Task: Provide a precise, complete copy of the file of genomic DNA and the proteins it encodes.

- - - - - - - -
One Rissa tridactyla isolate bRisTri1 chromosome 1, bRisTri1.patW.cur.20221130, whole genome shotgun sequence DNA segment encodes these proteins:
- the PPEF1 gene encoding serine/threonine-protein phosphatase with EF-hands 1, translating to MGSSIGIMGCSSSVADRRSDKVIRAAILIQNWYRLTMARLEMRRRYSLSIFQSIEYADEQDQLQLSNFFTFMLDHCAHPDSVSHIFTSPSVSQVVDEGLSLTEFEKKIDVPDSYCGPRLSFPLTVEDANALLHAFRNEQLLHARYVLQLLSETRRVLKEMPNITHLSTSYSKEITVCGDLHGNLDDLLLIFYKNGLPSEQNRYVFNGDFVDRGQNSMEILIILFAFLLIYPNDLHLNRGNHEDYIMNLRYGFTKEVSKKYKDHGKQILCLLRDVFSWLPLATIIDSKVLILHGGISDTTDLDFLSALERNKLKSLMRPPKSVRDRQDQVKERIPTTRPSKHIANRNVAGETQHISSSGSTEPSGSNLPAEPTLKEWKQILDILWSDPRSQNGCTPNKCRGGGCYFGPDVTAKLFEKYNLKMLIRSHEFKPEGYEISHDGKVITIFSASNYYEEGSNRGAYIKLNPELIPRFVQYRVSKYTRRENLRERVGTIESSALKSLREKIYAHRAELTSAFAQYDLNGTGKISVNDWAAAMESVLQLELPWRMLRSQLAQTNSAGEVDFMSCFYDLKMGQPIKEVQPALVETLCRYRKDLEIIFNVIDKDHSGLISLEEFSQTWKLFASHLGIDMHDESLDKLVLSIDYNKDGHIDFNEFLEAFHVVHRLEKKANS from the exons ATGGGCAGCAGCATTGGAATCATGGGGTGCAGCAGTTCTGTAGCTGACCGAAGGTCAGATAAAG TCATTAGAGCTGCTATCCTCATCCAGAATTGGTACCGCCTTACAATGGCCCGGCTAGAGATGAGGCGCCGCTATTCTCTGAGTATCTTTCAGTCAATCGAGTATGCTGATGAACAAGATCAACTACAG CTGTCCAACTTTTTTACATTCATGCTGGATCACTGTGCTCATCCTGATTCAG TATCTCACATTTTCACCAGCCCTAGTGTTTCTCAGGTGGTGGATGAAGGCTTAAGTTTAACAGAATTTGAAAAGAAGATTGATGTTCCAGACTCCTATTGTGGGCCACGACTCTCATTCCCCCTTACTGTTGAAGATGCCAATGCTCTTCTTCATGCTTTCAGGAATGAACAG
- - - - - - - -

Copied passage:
One Rissa tridactyla isolate bRisTri1 chromosome 1, bRisTri1.patW.cur.20221130, whole genome shotgun sequence DNA segment encodes these proteins:
- the PPEF1 gene encoding serine/threonine-protein phosphatase with EF-hands 1, translating to MGSSIGIMGCSSSVADRRSDKVIRAAILIQNWYRLTMARLEMRRRYSLSIFQSIEYADEQDQLQLSNFFTFMLDHCAHPDSVSHIFTSPSVSQVVDEGLSLTEFEKKIDVPDSYCGPRLSFPLTVEDANALLHAFRNEQLLHARYVLQLLSETRRVLKEMPNITHLSTSYSKEITVCGDLHGNLDDLLLIFYKNGLPSEQNRYVFNGDFVDRGQNSMEILIILFAFLLIYPNDLHLNRGNHEDYIMNLRYGFTKEVSKKYKDHGKQILCLLRDVFSWLPLATIIDSKVLILHGGISDTTDLDFLSALERNKLKSLMRPPKSVRDRQDQVKERIPTTRPSKHIANRNVAGETQHISSSGSTEPSGSNLPAEPTLKEWKQILDILWSDPRSQNGCTPNKCRGGGCYFGPDVTAKLFEKYNLKMLIRSHEFKPEGYEISHDGKVITIFSASNYYEEGSNRGAYIKLNPELIPRFVQYRVSKYTRRENLRERVGTIESSALKSLREKIYAHRAELTSAFAQYDLNGTGKISVNDWAAAMESVLQLELPWRMLRSQLAQTNSAGEVDFMSCFYDLKMGQPIKEVQPALVETLCRYRKDLEIIFNVIDKDHSGLISLEEFSQTWKLFASHLGIDMHDESLDKLVLSIDYNKDGHIDFNEFLEAFHVVHRLEKKANS from the exons ATGGGCAGCAGCATTGGAATCATGGGGTGCAGCAGTTCTGTAGCTGACCGAAGGTCAGATAAAG TCATTAGAGCTGCTATCCTCATCCAGAATTGGTACCGCCTTACAATGGCCCGGCTAGAGATGAGGCGCCGCTATTCTCTGAGTATCTTTCAGTCAATCGAGTATGCTGATGAACAAGATCAACTACAG CTGTCCAACTTTTTTACATTCATGCTGGATCACTGTGCTCATCCTGATTCAG TATCTCACATTTTCACCAGCCCTAGTGTTTCTCAGGTGGTGGATGAAGGCTTAAGTTTAACAGAATTTGAAAAGAAGATTGATGTTCCAGACTCCTATTGTGGGCCACGACTCTCATTCCCCCTTACTGTTGAAGATGCCAATGCTCTTCTTCATGCTTTCAGGAATGAACAG